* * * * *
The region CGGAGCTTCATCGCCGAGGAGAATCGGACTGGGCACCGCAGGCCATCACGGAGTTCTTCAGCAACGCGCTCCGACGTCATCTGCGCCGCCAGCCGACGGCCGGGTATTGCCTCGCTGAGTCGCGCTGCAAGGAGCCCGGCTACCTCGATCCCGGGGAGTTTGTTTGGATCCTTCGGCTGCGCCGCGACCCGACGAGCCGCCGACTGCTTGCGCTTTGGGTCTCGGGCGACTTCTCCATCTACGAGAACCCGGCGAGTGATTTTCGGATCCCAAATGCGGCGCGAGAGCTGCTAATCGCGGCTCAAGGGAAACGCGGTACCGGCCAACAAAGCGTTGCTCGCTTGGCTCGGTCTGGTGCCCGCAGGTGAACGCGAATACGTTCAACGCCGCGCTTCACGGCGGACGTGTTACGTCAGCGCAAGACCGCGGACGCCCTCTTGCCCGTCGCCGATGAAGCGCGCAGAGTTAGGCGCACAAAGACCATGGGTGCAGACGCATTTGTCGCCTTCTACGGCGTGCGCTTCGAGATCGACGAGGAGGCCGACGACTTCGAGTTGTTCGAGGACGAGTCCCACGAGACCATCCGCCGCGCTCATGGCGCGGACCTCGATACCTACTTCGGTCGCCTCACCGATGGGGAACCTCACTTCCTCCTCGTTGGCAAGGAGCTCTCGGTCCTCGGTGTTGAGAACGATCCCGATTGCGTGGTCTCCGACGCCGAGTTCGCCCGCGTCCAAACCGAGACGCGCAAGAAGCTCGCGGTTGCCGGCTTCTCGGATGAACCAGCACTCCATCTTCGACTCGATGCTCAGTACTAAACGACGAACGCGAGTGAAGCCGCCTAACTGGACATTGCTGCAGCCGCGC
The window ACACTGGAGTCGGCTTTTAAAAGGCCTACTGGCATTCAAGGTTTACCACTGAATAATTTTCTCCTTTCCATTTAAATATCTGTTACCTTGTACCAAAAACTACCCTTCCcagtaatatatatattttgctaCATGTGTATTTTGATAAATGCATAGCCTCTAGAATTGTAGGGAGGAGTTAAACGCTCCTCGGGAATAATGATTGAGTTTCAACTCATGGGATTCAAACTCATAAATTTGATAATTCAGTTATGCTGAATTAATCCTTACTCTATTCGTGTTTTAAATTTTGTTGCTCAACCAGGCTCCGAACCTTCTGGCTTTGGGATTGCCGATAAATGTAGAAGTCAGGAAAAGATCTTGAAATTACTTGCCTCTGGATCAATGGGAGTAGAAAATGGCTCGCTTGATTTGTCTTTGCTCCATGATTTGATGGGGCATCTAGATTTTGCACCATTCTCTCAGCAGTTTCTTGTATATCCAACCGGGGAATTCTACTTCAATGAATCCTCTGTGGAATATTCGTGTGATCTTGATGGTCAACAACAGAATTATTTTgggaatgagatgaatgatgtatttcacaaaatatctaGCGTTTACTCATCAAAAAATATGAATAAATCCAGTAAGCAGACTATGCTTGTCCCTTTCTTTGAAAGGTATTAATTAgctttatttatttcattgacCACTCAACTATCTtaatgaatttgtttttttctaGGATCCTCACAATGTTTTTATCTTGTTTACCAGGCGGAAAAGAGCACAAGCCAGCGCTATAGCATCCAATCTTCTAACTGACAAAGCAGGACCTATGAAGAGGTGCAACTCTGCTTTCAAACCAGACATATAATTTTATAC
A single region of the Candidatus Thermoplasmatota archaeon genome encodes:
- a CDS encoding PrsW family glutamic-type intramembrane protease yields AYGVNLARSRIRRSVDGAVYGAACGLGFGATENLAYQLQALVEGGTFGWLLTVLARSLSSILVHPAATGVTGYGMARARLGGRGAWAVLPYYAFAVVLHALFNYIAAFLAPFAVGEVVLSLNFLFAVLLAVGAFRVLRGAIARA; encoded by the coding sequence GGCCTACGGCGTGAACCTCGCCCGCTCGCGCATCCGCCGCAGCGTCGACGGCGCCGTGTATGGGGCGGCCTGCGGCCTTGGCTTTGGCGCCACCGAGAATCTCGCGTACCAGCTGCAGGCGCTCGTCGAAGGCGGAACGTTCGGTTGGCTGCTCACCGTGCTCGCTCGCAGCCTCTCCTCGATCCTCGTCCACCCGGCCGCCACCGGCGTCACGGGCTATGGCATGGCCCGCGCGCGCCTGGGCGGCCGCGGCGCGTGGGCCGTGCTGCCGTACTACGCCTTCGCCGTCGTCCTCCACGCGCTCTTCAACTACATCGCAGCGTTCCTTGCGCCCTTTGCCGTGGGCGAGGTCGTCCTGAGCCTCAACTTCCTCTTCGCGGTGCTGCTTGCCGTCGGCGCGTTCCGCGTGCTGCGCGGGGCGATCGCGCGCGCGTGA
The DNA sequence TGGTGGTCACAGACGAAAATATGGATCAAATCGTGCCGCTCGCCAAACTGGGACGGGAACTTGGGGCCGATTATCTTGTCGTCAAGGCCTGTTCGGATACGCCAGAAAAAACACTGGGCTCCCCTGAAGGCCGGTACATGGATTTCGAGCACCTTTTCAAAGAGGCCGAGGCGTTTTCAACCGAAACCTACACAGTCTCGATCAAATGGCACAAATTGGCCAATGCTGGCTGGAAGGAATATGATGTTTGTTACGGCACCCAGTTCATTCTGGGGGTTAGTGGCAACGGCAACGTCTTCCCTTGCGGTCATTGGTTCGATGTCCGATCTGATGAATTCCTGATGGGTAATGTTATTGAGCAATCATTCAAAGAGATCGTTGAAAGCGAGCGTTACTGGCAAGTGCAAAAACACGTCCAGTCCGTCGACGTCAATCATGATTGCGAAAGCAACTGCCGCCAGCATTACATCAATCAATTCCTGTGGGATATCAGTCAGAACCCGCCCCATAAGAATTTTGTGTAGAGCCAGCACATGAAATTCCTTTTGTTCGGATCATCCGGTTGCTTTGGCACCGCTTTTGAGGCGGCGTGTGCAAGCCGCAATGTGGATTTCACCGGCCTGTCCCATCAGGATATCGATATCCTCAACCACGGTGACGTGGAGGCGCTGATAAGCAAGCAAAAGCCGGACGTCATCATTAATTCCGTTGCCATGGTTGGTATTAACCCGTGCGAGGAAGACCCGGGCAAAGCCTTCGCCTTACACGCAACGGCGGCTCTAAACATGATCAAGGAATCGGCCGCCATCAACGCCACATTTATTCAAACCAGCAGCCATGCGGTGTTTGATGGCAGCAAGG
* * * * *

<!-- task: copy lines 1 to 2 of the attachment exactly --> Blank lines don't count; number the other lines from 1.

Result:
The region CGGAGCTTCATCGCCGAGGAGAATCGGACTGGGCACCGCAGGCCATCACGGAGTTCTTCAGCAACGCGCTCCGACGTCATCTGCGCCGCCAGCCGACGGCCGGGTATTGCCTCGCTGAGTCGCGCTGCAAGGAGCCCGGCTACCTCGATCCCGGGGAGTTTGTTTGGATCCTTCGGCTGCGCCGCGACCCGACGAGCCGCCGACTGCTTGCGCTTTGGGTCTCGGGCGACTTCTCCATCTACGAGAACCCGGCGAGTGATTTTCGGATCCCAAATGCGGCGCGAGAGCTGCTAATCGCGGCTCAAGGGAAACGCGGTACCGGCCAACAAAGCGTTGCTCGCTTGGCTCGGTCTGGTGCCCGCAGGTGAACGCGAATACGTTCAACGCCGCGCTTCACGGCGGACGTGTTACGTCAGCGCAAGACCGCGGACGCCCTCTTGCCCGTCGCCGATGAAGCGCGCAGAGTTAGGCGCACAAAGACCATGGGTGCAGACGCATTTGTCGCCTTCTACGGCGTGCGCTTCGAGATCGACGAGGAGGCCGACGACTTCGAGTTGTTCGAGGACGAGTCCCACGAGACCATCCGCCGCGCTCATGGCGCGGACCTCGATACCTACTTCGGTCGCCTCACCGATGGGGAACCTCACTTCCTCCTCGTTGGCAAGGAGCTCTCGGTCCTCGGTGTTGAGAACGATCCCGATTGCGTGGTCTCCGACGCCGAGTTCGCCCGCGTCCAAACCGAGACGCGCAAGAAGCTCGCGGTTGCCGGCTTCTCGGATGAACCAGCACTCCATCTTCGACTCGATGCTCAGTACTAAACGACGAACGCGAGTGAAGCCGCCTAACTGGACATTGCTGCAGCCGCGC
The window ACACTGGAGTCGGCTTTTAAAAGGCCTACTGGCATTCAAGGTTTACCACTGAATAATTTTCTCCTTTCCATTTAAATATCTGTTACCTTGTACCAAAAACTACCCTTCCcagtaatatatatattttgctaCATGTGTATTTTGATAAATGCATAGCCTCTAGAATTGTAGGGAGGAGTTAAACGCTCCTCGGGAATAATGATTGAGTTTCAACTCATGGGATTCAAACTCATAAATTTGATAATTCAGTTATGCTGAATTAATCCTTACTCTATTCGTGTTTTAAATTTTGTTGCTCAACCAGGCTCCGAACCTTCTGGCTTTGGGATTGCCGATAAATGTAGAAGTCAGGAAAAGATCTTGAAATTACTTGCCTCTGGATCAATGGGAGTAGAAAATGGCTCGCTTGATTTGTCTTTGCTCCATGATTTGATGGGGCATCTAGATTTTGCACCATTCTCTCAGCAGTTTCTTGTATATCCAACCGGGGAATTCTACTTCAATGAATCCTCTGTGGAATATTCGTGTGATCTTGATGGTCAACAACAGAATTATTTTgggaatgagatgaatgatgtatttcacaaaatatctaGCGTTTACTCATCAAAAAATATGAATAAATCCAGTAAGCAGACTATGCTTGTCCCTTTCTTTGAAAGGTATTAATTAgctttatttatttcattgacCACTCAACTATCTtaatgaatttgtttttttctaGGATCCTCACAATGTTTTTATCTTGTTTACCAGGCGGAAAAGAGCACAAGCCAGCGCTATAGCATCCAATCTTCTAACTGACAAAGCAGGACCTATGAAGAGGTGCAACTCTGCTTTCAAACCAGACATATAATTTTATAC